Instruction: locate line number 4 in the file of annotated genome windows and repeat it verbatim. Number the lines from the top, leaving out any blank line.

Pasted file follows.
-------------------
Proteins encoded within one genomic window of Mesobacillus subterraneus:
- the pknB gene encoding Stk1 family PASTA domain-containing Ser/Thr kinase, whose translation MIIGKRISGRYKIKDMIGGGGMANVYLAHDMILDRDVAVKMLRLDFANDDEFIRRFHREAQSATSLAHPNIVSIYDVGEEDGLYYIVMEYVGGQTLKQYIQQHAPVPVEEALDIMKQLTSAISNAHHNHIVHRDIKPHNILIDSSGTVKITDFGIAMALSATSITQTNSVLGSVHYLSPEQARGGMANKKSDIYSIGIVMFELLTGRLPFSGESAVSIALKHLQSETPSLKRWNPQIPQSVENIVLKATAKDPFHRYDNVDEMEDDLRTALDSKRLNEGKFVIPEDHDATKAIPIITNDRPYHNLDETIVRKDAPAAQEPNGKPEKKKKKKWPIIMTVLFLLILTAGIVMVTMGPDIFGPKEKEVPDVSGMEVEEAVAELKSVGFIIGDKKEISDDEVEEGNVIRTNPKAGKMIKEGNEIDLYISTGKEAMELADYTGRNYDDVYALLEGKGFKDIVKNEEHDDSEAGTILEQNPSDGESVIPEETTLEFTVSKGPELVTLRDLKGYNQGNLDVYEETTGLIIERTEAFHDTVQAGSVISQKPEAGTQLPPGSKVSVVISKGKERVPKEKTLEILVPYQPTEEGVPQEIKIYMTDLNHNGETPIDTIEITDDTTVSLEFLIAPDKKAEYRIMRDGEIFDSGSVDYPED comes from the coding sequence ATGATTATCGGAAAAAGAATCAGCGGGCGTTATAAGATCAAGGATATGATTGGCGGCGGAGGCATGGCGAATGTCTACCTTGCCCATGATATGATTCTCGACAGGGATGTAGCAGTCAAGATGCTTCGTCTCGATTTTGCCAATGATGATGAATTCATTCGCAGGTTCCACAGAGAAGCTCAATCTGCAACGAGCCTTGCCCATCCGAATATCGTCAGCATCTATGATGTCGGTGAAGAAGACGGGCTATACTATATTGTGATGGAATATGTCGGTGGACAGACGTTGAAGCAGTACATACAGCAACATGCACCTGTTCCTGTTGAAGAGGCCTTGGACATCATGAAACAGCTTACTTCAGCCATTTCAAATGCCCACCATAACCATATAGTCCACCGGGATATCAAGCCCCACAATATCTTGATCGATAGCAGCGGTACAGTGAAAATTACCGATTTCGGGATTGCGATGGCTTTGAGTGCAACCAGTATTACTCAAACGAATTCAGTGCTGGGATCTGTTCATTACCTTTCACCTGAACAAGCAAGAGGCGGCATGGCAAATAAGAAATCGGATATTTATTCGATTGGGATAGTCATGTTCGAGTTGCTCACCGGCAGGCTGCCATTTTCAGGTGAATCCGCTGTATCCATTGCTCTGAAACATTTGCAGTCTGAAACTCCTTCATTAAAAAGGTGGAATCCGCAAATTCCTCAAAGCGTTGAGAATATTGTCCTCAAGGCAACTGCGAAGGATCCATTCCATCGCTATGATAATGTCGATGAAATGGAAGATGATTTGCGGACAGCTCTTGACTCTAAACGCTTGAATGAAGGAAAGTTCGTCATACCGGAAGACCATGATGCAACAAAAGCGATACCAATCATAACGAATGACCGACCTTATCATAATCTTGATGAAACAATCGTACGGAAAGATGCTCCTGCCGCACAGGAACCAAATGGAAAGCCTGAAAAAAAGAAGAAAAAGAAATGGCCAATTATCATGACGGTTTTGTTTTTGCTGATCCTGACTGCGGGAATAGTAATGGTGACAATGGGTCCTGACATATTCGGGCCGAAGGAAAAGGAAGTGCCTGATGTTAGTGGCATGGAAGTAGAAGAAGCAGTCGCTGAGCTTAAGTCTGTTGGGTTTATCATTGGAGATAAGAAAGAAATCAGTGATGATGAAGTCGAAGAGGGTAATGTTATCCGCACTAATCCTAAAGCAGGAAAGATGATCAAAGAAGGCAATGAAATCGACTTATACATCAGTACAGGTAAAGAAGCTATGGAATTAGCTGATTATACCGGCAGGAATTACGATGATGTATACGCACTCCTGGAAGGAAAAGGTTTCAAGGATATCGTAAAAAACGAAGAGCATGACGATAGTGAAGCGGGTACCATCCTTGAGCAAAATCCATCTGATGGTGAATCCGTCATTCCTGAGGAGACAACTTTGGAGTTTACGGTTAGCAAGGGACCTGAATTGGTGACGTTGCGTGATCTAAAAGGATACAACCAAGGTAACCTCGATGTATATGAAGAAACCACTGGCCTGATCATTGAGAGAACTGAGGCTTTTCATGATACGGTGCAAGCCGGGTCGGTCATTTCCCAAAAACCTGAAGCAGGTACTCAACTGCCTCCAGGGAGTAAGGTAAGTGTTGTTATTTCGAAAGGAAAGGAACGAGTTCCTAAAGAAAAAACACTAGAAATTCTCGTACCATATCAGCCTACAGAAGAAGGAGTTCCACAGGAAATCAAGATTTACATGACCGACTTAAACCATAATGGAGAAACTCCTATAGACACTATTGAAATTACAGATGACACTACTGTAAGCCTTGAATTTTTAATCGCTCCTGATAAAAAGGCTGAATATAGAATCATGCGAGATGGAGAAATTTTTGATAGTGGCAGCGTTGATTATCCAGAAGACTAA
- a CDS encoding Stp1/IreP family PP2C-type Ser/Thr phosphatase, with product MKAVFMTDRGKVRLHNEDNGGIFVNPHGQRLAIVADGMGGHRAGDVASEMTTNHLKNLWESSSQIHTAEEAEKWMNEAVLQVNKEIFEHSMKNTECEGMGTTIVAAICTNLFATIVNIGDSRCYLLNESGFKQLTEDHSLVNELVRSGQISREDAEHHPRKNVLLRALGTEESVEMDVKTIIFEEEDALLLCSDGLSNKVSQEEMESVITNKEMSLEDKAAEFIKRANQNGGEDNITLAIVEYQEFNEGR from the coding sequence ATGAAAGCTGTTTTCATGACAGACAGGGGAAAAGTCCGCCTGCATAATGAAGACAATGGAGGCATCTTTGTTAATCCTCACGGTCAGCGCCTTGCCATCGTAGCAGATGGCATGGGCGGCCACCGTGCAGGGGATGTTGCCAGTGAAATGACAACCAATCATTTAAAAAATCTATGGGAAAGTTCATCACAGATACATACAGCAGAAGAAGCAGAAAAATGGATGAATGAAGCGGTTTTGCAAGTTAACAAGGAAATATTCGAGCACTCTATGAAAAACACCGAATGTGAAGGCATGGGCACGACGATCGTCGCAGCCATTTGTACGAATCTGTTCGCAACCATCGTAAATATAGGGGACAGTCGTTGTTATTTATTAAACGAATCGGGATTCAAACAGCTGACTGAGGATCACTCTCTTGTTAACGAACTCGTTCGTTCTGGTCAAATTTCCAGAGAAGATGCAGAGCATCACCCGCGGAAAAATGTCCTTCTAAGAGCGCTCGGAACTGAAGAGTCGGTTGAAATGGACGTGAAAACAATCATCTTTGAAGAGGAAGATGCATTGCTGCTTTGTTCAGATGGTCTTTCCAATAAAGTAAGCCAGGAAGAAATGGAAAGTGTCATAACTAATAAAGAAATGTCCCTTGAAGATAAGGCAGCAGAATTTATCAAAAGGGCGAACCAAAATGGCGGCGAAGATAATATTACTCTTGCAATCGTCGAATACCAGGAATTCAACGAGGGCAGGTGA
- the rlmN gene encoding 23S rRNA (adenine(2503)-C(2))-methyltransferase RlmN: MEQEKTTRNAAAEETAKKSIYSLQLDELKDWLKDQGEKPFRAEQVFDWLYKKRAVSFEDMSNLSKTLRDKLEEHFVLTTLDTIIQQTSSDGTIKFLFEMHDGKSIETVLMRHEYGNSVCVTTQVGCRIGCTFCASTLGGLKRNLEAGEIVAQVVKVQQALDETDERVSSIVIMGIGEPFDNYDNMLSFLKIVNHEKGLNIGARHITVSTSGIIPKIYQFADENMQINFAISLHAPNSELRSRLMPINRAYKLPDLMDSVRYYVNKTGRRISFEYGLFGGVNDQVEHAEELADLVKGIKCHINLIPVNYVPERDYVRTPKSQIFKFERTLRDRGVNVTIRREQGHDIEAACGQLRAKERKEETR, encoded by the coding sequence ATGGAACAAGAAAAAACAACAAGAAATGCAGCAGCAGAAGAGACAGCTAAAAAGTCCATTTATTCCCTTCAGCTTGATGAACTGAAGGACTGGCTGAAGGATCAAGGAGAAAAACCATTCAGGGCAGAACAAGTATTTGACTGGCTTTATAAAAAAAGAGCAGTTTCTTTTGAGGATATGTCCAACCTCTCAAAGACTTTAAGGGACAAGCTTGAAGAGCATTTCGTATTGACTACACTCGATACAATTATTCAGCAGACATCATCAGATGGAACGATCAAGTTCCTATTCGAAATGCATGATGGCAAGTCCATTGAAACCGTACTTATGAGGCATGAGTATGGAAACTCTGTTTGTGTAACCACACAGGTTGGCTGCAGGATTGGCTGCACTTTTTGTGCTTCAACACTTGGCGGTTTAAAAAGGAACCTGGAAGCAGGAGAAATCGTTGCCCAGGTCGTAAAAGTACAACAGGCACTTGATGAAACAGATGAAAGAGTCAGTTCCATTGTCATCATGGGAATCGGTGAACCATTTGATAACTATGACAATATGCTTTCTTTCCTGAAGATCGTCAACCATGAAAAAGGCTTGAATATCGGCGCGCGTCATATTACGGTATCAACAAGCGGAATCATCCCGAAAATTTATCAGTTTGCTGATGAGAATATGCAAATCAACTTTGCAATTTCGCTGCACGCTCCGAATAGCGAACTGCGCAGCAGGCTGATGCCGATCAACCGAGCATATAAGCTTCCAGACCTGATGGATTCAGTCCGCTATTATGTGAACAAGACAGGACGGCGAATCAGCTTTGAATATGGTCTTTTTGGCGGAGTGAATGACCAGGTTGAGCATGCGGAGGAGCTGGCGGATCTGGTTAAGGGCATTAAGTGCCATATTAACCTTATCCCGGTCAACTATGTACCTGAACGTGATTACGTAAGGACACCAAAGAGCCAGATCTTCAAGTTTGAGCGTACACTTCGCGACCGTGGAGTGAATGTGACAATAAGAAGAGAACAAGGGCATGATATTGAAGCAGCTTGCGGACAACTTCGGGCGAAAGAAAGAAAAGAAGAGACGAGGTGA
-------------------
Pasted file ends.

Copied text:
- the rlmN gene encoding 23S rRNA (adenine(2503)-C(2))-methyltransferase RlmN: MEQEKTTRNAAAEETAKKSIYSLQLDELKDWLKDQGEKPFRAEQVFDWLYKKRAVSFEDMSNLSKTLRDKLEEHFVLTTLDTIIQQTSSDGTIKFLFEMHDGKSIETVLMRHEYGNSVCVTTQVGCRIGCTFCASTLGGLKRNLEAGEIVAQVVKVQQALDETDERVSSIVIMGIGEPFDNYDNMLSFLKIVNHEKGLNIGARHITVSTSGIIPKIYQFADENMQINFAISLHAPNSELRSRLMPINRAYKLPDLMDSVRYYVNKTGRRISFEYGLFGGVNDQVEHAEELADLVKGIKCHINLIPVNYVPERDYVRTPKSQIFKFERTLRDRGVNVTIRREQGHDIEAACGQLRAKERKEETR, encoded by the coding sequence ATGGAACAAGAAAAAACAACAAGAAATGCAGCAGCAGAAGAGACAGCTAAAAAGTCCATTTATTCCCTTCAGCTTGATGAACTGAAGGACTGGCTGAAGGATCAAGGAGAAAAACCATTCAGGGCAGAACAAGTATTTGACTGGCTTTATAAAAAAAGAGCAGTTTCTTTTGAGGATATGTCCAACCTCTCAAAGACTTTAAGGGACAAGCTTGAAGAGCATTTCGTATTGACTACACTCGATACAATTATTCAGCAGACATCATCAGATGGAACGATCAAGTTCCTATTCGAAATGCATGATGGCAAGTCCATTGAAACCGTACTTATGAGGCATGAGTATGGAAACTCTGTTTGTGTAACCACACAGGTTGGCTGCAGGATTGGCTGCACTTTTTGTGCTTCAACACTTGGCGGTTTAAAAAGGAACCTGGAAGCAGGAGAAATCGTTGCCCAGGTCGTAAAAGTACAACAGGCACTTGATGAAACAGATGAAAGAGTCAGTTCCATTGTCATCATGGGAATCGGTGAACCATTTGATAACTATGACAATATGCTTTCTTTCCTGAAGATCGTCAACCATGAAAAAGGCTTGAATATCGGCGCGCGTCATATTACGGTATCAACAAGCGGAATCATCCCGAAAATTTATCAGTTTGCTGATGAGAATATGCAAATCAACTTTGCAATTTCGCTGCACGCTCCGAATAGCGAACTGCGCAGCAGGCTGATGCCGATCAACCGAGCATATAAGCTTCCAGACCTGATGGATTCAGTCCGCTATTATGTGAACAAGACAGGACGGCGAATCAGCTTTGAATATGGTCTTTTTGGCGGAGTGAATGACCAGGTTGAGCATGCGGAGGAGCTGGCGGATCTGGTTAAGGGCATTAAGTGCCATATTAACCTTATCCCGGTCAACTATGTACCTGAACGTGATTACGTAAGGACACCAAAGAGCCAGATCTTCAAGTTTGAGCGTACACTTCGCGACCGTGGAGTGAATGTGACAATAAGAAGAGAACAAGGGCATGATATTGAAGCAGCTTGCGGACAACTTCGGGCGAAAGAAAGAAAAGAAGAGACGAGGTGA